The Regional Transportation District (RTD) is set to consider “significant” service cuts due to difficulties recruiting and retaining bus and light rail operators.
That’s according to a proposal dated Oct. 16 that will be considered by the agency’s elected directors at a meeting in November.
In the memo, RTD said many bus and light rail operators have been forced to work six days a week for years, and admitted the struggles with employee recruitment and retention have hurt the reliability of its services -- directly impacting customers.
"We are able to then provide the level of service that matches our current operators, said Pauletta Tonilas with RTD. "And then hopefully we get more in and we get better staffed and were able to restore that service."
The vice president of the Amalgamated Transit Union, the union that represents RTD's operators, said he doesn't think cutting routes is the solution to the operator shortage.
He said operators have more problems with RTD than just the 6 day work weeks.
"Our complaint to them is, 'You're worried about the type of shoes that I wear, if I tuck my shirt in. And what you should be worried about is if I give a safe trip to these patrons and treat them well. That's the important thing'," said Chris Moralez.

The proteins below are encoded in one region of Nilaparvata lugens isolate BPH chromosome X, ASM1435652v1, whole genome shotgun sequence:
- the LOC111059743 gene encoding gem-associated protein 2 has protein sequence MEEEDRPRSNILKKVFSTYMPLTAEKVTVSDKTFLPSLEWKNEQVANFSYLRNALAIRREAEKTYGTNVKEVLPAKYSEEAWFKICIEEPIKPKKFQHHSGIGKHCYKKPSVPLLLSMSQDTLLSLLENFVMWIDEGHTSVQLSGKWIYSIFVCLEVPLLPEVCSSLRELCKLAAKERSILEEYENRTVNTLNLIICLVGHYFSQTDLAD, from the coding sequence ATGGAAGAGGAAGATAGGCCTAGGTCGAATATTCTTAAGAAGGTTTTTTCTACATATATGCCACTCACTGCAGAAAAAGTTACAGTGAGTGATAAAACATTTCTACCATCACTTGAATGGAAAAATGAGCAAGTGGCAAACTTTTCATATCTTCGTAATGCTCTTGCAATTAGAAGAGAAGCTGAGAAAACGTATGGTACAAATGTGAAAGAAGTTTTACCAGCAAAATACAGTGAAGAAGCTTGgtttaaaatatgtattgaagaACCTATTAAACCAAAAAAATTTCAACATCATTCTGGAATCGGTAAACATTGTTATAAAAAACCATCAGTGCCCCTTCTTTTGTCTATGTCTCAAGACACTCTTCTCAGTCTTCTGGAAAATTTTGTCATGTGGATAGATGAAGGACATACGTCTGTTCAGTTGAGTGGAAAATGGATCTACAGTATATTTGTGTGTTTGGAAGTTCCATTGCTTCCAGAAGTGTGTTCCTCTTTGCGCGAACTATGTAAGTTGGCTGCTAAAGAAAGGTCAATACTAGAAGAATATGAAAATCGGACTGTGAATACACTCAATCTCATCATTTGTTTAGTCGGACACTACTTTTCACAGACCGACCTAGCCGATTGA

The plan didn’t specify what significant service cuts would mean. RTD already drops bus and train trips when there aren’t employees available to run them.
The proposal also mentions changing the strategy to recruit new RTD operators. The focus has been on the Hispanic community, and the memo indicates RTD is now targeting recruiting in Colorado’s Nepali, Indian, Ethiopian, Sudanese and Sikh communities.
This comes a little over two weeks after signs were spotted at Union Station warning riders the light rail could be delayed due to the operator shortage.
According to RTD, nearly 30% of those positions are open. In fact, the agency said it was short 61 light rail operators out of 216 authorized positions.
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